Sara writes about working with Fiona.
When a literary agent called to ask if I was happy to work with Fiona I was excited. Fiona had already earned a reputation on the competition circuit. She was clearly talented but the agent felt she needed a little help. Fiona wasn’t convinced by the idea of persisting with The Maid’s Room; she was very close to giving up on it. But after reading the first chapter and her synopsis, I asked her to call me.
When I spoke to Fiona I was surprised by her unassuming nature. I listened as she told me her story: the interest she’d had from different literary agents, how that initial spark had produced nothing concrete, how no one had given any constructive feedback. When talking to her I suspected that it was a structural problem because the ideas and the writing were all intact. Finally, I said: If someone bothers to pick up the phone on your behalf to find you an editor in this business, you’re on the home run. Don’t give up.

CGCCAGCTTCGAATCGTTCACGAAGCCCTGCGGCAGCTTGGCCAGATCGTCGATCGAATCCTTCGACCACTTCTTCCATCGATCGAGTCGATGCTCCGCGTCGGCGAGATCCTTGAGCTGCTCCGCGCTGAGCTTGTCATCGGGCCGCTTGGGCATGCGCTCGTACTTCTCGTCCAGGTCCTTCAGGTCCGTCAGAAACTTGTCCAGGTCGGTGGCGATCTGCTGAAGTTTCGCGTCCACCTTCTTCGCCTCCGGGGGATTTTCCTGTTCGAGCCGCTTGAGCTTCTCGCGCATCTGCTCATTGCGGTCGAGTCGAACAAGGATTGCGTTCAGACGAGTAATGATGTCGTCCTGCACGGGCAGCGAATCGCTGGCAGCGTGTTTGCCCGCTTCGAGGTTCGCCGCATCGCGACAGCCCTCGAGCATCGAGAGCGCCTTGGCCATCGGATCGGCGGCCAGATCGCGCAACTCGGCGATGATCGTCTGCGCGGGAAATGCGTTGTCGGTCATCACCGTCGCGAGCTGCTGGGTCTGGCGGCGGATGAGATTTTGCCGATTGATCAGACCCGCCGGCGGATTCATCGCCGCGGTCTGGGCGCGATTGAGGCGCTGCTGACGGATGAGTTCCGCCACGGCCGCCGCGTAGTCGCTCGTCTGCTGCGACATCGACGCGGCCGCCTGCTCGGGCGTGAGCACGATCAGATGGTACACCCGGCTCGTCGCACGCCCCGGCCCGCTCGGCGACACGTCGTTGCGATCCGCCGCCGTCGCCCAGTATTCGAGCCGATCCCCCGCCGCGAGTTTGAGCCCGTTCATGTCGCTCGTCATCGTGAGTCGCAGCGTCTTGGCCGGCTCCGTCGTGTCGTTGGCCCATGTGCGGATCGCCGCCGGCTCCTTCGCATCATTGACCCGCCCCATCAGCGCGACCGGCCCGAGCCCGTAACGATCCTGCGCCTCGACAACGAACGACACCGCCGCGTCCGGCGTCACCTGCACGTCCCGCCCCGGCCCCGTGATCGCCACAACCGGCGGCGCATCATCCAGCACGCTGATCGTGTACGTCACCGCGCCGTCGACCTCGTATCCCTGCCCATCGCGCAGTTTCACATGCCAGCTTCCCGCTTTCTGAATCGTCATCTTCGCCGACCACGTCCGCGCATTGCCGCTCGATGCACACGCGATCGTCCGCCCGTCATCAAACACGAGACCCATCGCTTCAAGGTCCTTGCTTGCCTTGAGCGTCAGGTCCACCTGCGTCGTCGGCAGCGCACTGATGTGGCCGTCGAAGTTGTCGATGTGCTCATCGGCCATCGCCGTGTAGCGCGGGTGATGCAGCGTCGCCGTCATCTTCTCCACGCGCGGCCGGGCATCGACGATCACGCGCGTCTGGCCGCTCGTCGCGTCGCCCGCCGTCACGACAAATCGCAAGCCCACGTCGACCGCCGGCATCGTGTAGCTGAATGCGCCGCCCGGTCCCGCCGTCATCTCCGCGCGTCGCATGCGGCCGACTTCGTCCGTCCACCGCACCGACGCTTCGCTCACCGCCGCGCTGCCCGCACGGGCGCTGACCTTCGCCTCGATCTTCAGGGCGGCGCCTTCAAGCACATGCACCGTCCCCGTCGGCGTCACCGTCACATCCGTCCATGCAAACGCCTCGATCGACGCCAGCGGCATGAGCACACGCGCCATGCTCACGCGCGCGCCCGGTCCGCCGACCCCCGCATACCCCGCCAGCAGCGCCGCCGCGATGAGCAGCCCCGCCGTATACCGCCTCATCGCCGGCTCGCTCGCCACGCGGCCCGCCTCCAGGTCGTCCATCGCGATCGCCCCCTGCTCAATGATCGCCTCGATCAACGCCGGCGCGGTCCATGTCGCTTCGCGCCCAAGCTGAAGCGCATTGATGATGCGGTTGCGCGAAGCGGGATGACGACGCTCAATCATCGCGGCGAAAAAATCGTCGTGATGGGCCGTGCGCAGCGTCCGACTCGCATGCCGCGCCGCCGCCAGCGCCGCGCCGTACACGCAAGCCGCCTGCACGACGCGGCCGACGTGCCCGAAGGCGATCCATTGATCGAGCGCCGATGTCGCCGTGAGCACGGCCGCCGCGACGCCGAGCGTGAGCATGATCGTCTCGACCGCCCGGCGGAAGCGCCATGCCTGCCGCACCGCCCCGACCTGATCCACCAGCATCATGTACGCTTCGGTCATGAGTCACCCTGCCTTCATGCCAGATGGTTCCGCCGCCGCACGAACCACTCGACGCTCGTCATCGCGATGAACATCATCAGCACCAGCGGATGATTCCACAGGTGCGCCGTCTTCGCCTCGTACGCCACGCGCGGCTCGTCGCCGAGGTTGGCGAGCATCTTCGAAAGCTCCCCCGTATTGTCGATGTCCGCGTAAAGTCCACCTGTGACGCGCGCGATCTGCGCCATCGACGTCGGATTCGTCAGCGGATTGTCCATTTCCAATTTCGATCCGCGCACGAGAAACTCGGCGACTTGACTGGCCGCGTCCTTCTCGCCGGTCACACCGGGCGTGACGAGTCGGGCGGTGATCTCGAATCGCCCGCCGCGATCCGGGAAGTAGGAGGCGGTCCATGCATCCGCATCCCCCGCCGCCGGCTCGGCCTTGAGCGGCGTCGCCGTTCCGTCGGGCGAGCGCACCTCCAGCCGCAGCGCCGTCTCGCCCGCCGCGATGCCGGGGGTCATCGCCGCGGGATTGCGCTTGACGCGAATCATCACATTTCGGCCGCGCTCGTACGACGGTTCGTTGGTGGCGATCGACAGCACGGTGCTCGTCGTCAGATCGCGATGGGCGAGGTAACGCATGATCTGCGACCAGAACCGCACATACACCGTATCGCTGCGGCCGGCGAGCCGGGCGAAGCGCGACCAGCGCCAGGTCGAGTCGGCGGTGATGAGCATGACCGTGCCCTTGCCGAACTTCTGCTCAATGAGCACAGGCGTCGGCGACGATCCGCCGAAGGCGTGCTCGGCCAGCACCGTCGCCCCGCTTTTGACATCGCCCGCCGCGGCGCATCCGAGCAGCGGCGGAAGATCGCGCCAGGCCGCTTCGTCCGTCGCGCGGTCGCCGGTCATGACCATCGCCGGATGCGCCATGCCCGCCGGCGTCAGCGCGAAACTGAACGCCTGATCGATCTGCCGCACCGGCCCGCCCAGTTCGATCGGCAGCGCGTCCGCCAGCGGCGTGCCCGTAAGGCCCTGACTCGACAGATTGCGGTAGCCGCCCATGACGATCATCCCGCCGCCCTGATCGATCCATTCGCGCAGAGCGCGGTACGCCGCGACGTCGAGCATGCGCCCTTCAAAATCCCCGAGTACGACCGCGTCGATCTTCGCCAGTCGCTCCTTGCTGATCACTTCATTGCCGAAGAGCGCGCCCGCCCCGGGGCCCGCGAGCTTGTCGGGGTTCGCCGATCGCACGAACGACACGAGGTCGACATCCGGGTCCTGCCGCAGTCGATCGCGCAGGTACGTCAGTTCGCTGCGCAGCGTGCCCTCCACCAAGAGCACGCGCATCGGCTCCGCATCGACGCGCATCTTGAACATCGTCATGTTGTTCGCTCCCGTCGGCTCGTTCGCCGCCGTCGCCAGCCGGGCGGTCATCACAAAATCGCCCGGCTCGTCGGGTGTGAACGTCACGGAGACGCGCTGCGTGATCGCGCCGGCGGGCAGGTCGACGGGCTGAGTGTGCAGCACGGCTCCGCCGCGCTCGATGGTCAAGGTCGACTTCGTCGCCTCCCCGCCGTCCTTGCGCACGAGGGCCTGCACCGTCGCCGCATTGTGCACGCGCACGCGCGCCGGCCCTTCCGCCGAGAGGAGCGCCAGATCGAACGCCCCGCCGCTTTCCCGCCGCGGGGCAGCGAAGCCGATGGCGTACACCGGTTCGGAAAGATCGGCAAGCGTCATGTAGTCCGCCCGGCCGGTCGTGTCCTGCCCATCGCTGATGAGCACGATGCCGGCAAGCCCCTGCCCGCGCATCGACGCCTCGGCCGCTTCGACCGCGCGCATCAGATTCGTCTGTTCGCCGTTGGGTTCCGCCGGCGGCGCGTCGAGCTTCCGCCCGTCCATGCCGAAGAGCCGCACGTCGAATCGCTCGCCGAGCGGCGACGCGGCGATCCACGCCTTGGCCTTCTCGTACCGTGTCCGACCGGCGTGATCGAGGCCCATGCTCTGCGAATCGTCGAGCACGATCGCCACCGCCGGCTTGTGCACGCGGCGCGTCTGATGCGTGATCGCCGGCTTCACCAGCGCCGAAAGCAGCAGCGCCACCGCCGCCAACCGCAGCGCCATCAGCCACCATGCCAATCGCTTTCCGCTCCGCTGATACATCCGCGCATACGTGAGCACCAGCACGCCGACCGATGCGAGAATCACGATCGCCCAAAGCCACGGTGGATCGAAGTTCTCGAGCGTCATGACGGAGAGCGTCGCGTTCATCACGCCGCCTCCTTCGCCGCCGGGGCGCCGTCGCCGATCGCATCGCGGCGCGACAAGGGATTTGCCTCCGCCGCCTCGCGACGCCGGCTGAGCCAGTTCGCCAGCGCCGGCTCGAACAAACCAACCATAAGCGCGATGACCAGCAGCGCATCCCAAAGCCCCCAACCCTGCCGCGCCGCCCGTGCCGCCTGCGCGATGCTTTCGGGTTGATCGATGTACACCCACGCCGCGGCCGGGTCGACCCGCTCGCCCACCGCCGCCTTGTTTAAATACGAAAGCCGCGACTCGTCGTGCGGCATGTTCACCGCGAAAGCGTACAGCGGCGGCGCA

So Fiona sent me the manuscript which I read in two days. She had three different story strands and voices, which meant three character arcs to consider along with the chronology of each character’s journey. Structurally it was a big ask and I wasn’t surprised that she’d got into a pickle. After reading the report she asked if we could meet. We then worked out how we could alter the chronology so that each character’s story was in sync. and talked about the power of a strong ending. It took two more rewrites but on the third read I had that lovely moment when I could pick up the phone and say: you’ve nailed it! It still brings tears to my eyes when I think of her response. Working with writers like Fiona is so rewarding and I feel privileged to have been part of the journey.